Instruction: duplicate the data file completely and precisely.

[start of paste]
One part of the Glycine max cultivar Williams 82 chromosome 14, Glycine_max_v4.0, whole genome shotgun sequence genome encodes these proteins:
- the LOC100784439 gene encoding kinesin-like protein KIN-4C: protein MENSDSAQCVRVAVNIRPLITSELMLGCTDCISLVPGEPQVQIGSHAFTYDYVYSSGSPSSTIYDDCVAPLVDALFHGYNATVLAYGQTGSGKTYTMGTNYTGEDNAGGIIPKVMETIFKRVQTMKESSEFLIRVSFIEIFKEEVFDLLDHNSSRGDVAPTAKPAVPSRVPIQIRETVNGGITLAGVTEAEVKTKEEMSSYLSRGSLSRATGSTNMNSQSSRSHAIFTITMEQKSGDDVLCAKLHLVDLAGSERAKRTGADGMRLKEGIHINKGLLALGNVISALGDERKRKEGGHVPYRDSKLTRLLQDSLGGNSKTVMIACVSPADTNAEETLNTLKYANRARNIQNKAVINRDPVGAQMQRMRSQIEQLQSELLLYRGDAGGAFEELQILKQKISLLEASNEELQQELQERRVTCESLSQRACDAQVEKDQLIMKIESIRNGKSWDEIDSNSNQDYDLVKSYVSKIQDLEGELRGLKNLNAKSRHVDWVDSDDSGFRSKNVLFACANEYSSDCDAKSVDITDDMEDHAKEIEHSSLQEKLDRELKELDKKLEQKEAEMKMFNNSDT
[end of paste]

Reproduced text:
One part of the Glycine max cultivar Williams 82 chromosome 14, Glycine_max_v4.0, whole genome shotgun sequence genome encodes these proteins:
- the LOC100784439 gene encoding kinesin-like protein KIN-4C: protein MENSDSAQCVRVAVNIRPLITSELMLGCTDCISLVPGEPQVQIGSHAFTYDYVYSSGSPSSTIYDDCVAPLVDALFHGYNATVLAYGQTGSGKTYTMGTNYTGEDNAGGIIPKVMETIFKRVQTMKESSEFLIRVSFIEIFKEEVFDLLDHNSSRGDVAPTAKPAVPSRVPIQIRETVNGGITLAGVTEAEVKTKEEMSSYLSRGSLSRATGSTNMNSQSSRSHAIFTITMEQKSGDDVLCAKLHLVDLAGSERAKRTGADGMRLKEGIHINKGLLALGNVISALGDERKRKEGGHVPYRDSKLTRLLQDSLGGNSKTVMIACVSPADTNAEETLNTLKYANRARNIQNKAVINRDPVGAQMQRMRSQIEQLQSELLLYRGDAGGAFEELQILKQKISLLEASNEELQQELQERRVTCESLSQRACDAQVEKDQLIMKIESIRNGKSWDEIDSNSNQDYDLVKSYVSKIQDLEGELRGLKNLNAKSRHVDWVDSDDSGFRSKNVLFACANEYSSDCDAKSVDITDDMEDHAKEIEHSSLQEKLDRELKELDKKLEQKEAEMKMFNNSDT